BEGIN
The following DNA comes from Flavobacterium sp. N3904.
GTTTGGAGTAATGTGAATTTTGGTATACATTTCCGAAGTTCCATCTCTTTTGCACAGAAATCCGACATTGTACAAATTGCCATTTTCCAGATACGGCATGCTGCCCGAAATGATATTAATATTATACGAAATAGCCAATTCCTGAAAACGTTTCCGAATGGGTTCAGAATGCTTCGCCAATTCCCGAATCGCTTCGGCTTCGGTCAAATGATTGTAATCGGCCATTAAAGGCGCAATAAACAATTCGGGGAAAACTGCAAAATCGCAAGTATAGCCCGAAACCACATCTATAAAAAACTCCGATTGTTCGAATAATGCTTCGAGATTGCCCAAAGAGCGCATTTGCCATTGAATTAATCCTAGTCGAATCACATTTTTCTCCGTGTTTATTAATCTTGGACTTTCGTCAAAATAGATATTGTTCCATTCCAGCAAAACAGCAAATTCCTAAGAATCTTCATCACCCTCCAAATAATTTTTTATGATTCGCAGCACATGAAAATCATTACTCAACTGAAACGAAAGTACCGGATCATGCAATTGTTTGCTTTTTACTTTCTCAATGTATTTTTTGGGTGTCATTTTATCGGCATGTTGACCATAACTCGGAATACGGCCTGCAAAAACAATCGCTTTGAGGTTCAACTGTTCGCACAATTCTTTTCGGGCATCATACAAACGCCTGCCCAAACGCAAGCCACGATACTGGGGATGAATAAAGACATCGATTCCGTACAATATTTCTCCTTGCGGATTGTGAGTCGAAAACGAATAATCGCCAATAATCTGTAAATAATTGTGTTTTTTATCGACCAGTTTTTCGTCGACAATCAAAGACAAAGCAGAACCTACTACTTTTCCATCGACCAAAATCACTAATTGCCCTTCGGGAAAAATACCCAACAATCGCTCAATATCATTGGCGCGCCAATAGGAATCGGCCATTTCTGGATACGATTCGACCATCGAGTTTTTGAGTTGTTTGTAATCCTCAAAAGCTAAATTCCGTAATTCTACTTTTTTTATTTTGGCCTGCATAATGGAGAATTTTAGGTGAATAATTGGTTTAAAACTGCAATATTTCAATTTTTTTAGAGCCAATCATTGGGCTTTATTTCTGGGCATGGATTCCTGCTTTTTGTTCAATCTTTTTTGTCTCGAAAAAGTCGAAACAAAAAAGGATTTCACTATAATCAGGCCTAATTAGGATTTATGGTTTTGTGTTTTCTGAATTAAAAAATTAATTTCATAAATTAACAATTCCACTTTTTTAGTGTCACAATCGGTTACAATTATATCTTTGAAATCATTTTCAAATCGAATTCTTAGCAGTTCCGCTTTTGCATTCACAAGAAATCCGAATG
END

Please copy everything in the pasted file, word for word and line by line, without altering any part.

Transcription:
The following DNA comes from Flavobacterium sp. N3904.
GTTTGGAGTAATGTGAATTTTGGTATACATTTCCGAAGTTCCATCTCTTTTGCACAGAAATCCGACATTGTACAAATTGCCATTTTCCAGATACGGCATGCTGCCCGAAATGATATTAATATTATACGAAATAGCCAATTCCTGAAAACGTTTCCGAATGGGTTCAGAATGCTTCGCCAATTCCCGAATCGCTTCGGCTTCGGTCAAATGATTGTAATCGGCCATTAAAGGCGCAATAAACAATTCGGGGAAAACTGCAAAATCGCAAGTATAGCCCGAAACCACATCTATAAAAAACTCCGATTGTTCGAATAATGCTTCGAGATTGCCCAAAGAGCGCATTTGCCATTGAATTAATCCTAGTCGAATCACATTTTTCTCCGTGTTTATTAATCTTGGACTTTCGTCAAAATAGATATTGTTCCATTCCAGCAAAACAGCAAATTCCTAAGAATCTTCATCACCCTCCAAATAATTTTTTATGATTCGCAGCACATGAAAATCATTACTCAACTGAAACGAAAGTACCGGATCATGCAATTGTTTGCTTTTTACTTTCTCAATGTATTTTTTGGGTGTCATTTTATCGGCATGTTGACCATAACTCGGAATACGGCCTGCAAAAACAATCGCTTTGAGGTTCAACTGTTCGCACAATTCTTTTCGGGCATCATACAAACGCCTGCCCAAACGCAAGCCACGATACTGGGGATGAATAAAGACATCGATTCCGTACAATATTTCTCCTTGCGGATTGTGAGTCGAAAACGAATAATCGCCAATAATCTGTAAATAATTGTGTTTTTTATCGACCAGTTTTTCGTCGACAATCAAAGACAAAGCAGAACCTACTACTTTTCCATCGACCAAAATCACTAATTGCCCTTCGGGAAAAATACCCAACAATCGCTCAATATCATTGGCGCGCCAATAGGAATCGGCCATTTCTGGATACGATTCGACCATCGAGTTTTTGAGTTGTTTGTAATCCTCAAAAGCTAAATTCCGTAATTCTACTTTTTTTATTTTGGCCTGCATAATGGAGAATTTTAGGTGAATAATTGGTTTAAAACTGCAATATTTCAATTTTTTTAGAGCCAATCATTGGGCTTTATTTCTGGGCATGGATTCCTGCTTTTTGTTCAATCTTTTTTGTCTCGAAAAAGTCGAAACAAAAAAGGATTTCACTATAATCAGGCCTAATTAGGATTTATGGTTTTGTGTTTTCTGAATTAAAAAATTAATTTCATAAATTAACAATTCCACTTTTTTAGTGTCACAATCGGTTACAATTATATCTTTGAAATCATTTTCAAATCGAATTCTTAGCAGTTCCGCTTTTGCATTCACAAGAAATCCGAATG